Jo Walton: Farthing

While I love me some Sword & Sorcery or Epic Fantasy, I also find myself often bewailing the many wasted chance in this genre: Fantasy – as the name already should indicate but so very often it turns out to be a misnomer – offers so many possibilities to the imaginative authors, and yet most of would give your average  Harlequin Romance a run when it comes to sticking with a true-and-trusted formula. There are exceptions; but they are rare and one has to go looking for them.

Novels by Jo Walton are one of those exceptions, she is an author who has consistently pushed the boundaries of the Fantasy genres and uses formulas only to play with them in surprising ways. Farthing starts out not as Fantasy at all, but as Cozy Mystery, i.e. the kind of mystery that takes (mostly British) crime novels of the 30s and 40s (by the likes of Agatha Christie, Dorothy Sayers or Josephine Tey) as its model and is characterized by a closed, usually upper-class setting (country houses are the classic here, but exotic locations are also popular, the Orient Express probably the most famous of them) and a general lack of violence and sex. Jo Walton goes to far as to not only use the structure and setting of a cozy mystery but even to have it take place in the period from which the genre originated, namely 1949.

The narrative, of course, starts off with a murder in a country house and is told from two points of view: there is the perspective of the investigating police officer Carmichael and of the daughter of the country house’s owners, Lucy. Carmichael’s chapters, with him being a policeman and an outsider, are written in distancing third person, Lucy’s chapters, her being part of the “set” and in the midst of things, in first person perspective, and with the latter in particular Jo Walton does a really excellent job of precisely nailing the tone of the period (and the tone of the cozy mystery genre), her protagonist freely oscillating between sharp witticism and vapid chatter.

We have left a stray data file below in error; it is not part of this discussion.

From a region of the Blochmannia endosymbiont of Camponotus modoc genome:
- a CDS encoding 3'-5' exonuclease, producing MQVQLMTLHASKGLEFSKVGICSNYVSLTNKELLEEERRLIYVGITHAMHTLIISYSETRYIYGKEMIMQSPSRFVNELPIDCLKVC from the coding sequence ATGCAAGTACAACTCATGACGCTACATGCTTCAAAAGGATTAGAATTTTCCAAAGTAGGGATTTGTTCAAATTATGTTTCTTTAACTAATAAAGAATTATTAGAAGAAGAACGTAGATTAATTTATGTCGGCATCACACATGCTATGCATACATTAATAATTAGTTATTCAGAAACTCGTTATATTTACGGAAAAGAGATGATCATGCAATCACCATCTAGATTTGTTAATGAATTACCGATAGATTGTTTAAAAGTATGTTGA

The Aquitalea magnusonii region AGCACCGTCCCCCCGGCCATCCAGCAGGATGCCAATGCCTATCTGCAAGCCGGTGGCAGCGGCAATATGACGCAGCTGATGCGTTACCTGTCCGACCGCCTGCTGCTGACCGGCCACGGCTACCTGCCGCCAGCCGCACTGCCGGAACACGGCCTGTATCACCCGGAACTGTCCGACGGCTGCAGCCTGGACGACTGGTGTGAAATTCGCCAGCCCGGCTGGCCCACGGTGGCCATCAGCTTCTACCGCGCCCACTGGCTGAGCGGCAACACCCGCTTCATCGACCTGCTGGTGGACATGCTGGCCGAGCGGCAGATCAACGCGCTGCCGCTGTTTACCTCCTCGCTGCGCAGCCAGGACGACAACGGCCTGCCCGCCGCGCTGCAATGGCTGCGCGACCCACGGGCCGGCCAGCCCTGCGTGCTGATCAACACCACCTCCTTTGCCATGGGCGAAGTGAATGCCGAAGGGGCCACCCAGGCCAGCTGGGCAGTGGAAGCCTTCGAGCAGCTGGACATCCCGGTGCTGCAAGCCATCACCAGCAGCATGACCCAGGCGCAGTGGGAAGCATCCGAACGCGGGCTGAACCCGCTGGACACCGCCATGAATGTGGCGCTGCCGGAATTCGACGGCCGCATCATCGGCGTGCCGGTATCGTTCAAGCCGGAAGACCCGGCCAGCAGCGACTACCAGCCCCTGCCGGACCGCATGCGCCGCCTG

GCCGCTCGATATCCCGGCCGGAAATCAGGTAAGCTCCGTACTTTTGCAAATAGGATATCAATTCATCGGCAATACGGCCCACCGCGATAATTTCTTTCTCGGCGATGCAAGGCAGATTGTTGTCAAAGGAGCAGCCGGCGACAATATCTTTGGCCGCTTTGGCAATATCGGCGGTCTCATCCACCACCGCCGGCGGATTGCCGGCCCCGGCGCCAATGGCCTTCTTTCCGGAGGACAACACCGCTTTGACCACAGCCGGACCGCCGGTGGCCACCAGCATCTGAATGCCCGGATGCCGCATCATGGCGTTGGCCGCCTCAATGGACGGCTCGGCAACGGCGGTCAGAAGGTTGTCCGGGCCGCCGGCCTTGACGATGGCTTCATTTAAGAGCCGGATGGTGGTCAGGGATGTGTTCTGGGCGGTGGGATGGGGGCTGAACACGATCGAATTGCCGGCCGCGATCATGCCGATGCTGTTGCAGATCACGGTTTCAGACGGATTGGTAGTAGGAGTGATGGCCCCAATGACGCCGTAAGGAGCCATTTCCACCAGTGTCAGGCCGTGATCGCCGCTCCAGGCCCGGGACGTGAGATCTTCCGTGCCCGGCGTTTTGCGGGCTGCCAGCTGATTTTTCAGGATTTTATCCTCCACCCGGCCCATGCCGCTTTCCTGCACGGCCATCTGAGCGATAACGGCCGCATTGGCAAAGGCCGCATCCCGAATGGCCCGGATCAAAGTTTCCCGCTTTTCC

Things appear to be all set for a delightful, if not particularly original genre romp – until Jo Walton starts to slowly but inexorably spoil the fun. For as the reader gradually becomes aware, the 1949 of Farthing is not the 1949 as we know it, but a 1949 where the United States never entered the Second World War, and Britain, finding itself unable to continue battling Nazi Germany on its own, accepted Rudolf Hess’ peace offering in 1941. As a consequence, the Third Reich is thriving, albeit locked in a seemingly endless struggle with Soviet Russia, while Britain remains the only part of Europe not occupied by the Nazis.

Farthing, then, is not just a Cozy Mystery, but also an Alternative History novel (which would make it either Fantasy or Science Fiction – common opinion appears to tend towards the latter, while I personally am more inclined towards the former) and as the reader watches the plot gradually unfurl, with both Carmichael and Lucy with their own methods (and their own motives) searching for the culprit, the alternative history starts to slowly nibble away at the cozy mystery, with things becoming more and more uncomfortable until the last vestiges of coziness evaporate as circumstances decline even further towards the outright bleak. It becomes increasingly obvious that the Britain of Farthing, even though it may not be part of the Third Reich, it has not remained unaffected by it, and has developed its own homegrown brand of fascism which eat away even the foundations of the mystery genre.

And not only does Jo Walton stand the cozy mystery on its head (or, probably more correctly, from its head on its feet) but by the end of the novel our own present starts to shine through the novel’s fabricated history, and the reader is left asking just how alternative the world described in Farthing really is.

In Farthing, Jo Walton proves once again that Fantasy can do fascinating things even without elves and dragons (although she has demonstrated in Tooth & Claw that she can do unusual things involving dragons, too) if it just dares to veer off the trodden path. The novel really stands very well on its own, but is the first volume of a trilogy which I am eager to check out the rest of.

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3 comments

  1. I don’t know your taste in books, but for my part, I have read three novels by her so far (the other two having been Lifelode and Among Others) and have loved them all, so on the basis of that I can definitely recommend giving her a try. 😉

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